What is the greatest ABBA album of all time? We rank them all!

October 30, 2021


It’s the album that we never even dreamed of, and with only one week to go until the release of their NEW album Voyage, we rank all of ABBA’s studio albums!

The biggest comeback of all time?

We had been teased with the prospect of some new ABBA music way back in 2018, when the band released a statement saying that they had recorded some new songs, to accompany a new digital tour. This of course was already more than any ABBA fan could have expected, after almost 40 years of separation (the band never formally announced a split..’

Three years later on 2 September 2021 came the news we had all been waiting for… a new album was to be released – led by the stunning nostalgic ballad ‘I Still Have Faith In You’ and the upbeat pop track ‘Don’t Shut Me Down’. The new album Voyage would be released on 5 November 2021, and would prepare the world for the new Voyage Tour – featuring ABBA as 1979 digital versions of themselves, a live band, and a purpose built arena on the former Olympic park in East London.

We have seen many comebacks n the world of pop music – but surely this is the biggest..

The countdown...

Before we jump in, we have to say this ranking has not been easy to make! Each ABBA album has its own personality, reflecting a different stage in not only the professional lives of the band, but also the personal lives of the four members; Bjorn, Benny, Agnetha and Frida. 

For the purpose of this ranking, we are only counting down ABBA’s studio albums. Whilst their greatest hits collection ABBA Gold is officially their best selling album, we are not counting down compilations or live albums as part of this list (this also includes Gracias Por La Musica – where ABBA re-recorded some of their best loved songs in Spanish – a direct assault on the charts of Latin America)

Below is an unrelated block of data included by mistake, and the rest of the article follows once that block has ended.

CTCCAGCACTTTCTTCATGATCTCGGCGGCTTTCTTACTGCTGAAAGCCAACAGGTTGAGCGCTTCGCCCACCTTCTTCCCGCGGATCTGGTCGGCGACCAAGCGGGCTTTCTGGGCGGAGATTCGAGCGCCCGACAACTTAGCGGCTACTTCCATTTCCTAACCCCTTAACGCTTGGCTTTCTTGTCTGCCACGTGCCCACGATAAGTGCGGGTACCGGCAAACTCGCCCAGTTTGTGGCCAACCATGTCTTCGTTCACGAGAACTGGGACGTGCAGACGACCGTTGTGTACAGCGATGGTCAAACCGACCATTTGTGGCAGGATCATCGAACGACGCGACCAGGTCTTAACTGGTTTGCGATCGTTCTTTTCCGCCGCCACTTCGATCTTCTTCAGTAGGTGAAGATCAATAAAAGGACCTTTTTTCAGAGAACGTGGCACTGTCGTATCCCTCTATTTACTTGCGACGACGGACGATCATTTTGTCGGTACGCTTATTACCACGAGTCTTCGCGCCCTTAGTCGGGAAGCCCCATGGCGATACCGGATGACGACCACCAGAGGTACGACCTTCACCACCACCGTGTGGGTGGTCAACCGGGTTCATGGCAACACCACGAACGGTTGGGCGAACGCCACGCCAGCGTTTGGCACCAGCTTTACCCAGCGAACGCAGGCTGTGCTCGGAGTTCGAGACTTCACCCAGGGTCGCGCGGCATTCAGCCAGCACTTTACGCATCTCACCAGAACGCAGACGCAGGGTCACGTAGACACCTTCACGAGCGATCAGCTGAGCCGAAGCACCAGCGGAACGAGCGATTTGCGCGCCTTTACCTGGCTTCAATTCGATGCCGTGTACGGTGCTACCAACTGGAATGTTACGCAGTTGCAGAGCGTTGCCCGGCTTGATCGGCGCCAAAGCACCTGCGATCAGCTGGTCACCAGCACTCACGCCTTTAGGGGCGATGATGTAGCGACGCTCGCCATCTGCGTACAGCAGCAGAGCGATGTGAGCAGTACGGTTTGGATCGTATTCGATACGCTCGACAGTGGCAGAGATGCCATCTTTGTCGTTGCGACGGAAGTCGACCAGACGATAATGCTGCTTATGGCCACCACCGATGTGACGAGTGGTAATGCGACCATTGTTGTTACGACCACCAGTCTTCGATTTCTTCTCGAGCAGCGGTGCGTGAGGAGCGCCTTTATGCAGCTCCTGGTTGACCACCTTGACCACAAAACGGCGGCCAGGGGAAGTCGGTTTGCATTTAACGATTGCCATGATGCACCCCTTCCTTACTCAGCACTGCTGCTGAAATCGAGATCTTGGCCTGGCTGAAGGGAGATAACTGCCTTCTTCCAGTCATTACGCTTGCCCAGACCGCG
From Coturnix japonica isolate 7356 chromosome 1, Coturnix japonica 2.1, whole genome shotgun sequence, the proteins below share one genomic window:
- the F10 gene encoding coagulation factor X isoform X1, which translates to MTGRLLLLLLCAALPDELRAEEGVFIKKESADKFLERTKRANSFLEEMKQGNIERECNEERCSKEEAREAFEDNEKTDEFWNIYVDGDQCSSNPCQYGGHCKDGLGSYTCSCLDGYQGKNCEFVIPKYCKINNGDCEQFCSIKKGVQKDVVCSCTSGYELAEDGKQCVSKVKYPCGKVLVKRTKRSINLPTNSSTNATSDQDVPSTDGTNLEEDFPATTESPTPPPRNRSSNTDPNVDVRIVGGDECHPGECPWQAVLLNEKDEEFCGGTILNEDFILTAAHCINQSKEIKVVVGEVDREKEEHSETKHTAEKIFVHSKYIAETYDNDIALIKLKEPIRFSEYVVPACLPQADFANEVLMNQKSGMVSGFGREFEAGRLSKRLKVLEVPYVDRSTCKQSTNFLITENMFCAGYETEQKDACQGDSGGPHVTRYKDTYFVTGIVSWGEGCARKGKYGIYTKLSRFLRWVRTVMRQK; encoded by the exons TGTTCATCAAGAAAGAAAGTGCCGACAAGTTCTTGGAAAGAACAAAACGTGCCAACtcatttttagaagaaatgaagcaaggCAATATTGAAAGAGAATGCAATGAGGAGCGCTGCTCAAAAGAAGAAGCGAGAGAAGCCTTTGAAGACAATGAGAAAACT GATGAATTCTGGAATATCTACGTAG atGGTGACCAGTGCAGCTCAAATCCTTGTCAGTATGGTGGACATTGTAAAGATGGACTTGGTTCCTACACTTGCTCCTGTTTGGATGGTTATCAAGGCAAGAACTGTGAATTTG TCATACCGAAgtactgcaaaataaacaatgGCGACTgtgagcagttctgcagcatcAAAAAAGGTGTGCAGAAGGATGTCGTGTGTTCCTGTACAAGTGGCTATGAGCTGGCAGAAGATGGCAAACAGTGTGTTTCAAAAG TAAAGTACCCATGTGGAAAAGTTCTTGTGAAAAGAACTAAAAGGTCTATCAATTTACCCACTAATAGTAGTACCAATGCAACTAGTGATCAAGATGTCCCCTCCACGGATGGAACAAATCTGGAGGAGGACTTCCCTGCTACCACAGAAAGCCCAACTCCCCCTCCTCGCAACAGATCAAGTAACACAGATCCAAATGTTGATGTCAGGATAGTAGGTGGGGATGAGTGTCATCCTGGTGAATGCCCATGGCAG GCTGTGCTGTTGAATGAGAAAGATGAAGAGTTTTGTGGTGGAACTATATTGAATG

8. Ring Ring (1973)

The least well known of the ABBA albums – this one was released before the groups Eurovision success, and wasn’t initially credited to ABBA as we know them (rather to Björn & Benny, Agnetha & Frida – the ABBA acronym hadn’t yet officially been used). It saw a limited release outside of Scandinavia, but did top the charts in Belgium (who obviously knew they were onto a good thing!)

What we love: It’s the beginning of the ABBA journey – what’s not to love?! There’s also some great upbeat sing-a-long tracks such as People Need Love and He Is Your Brother.

Favourite track: It has to be Ring Ring – not only do we get to hear a full wall of the ABBA sound, but the group also competed with this song at Melodifestivalen – the Swedish selection for the Eurovision Song Contest. Alas, they came 3rd on the night, but history was yet to be written…

7. Waterloo (1974)

ABBA had only just gained true international notoriety after becoming the first band to win the Eurovision Song Contest in Brighton 1974. Waterloo became a hit around Europe, and the group needed to pull together an album to capitalise on their new found success further afield. Waterloo the album was the result. ABBA were still experimenting with their sound (we journey through the stand pop fare, with some detours to rock to reggae – yes REGGAE!), but this album is well worth a listen if you want to map how ABBA eventually found that infamous sound.

What we love: Whilst it’s a bit of a mish-mash of different styles, we love the fact that at some point ABBA may have been considering becoming a full-on rock band. Just listen to King Kong Song and Watch Out

Favourite track: Hasta Manana is a beautiful dreamy ballad that was nearly the song they took to Eurovision!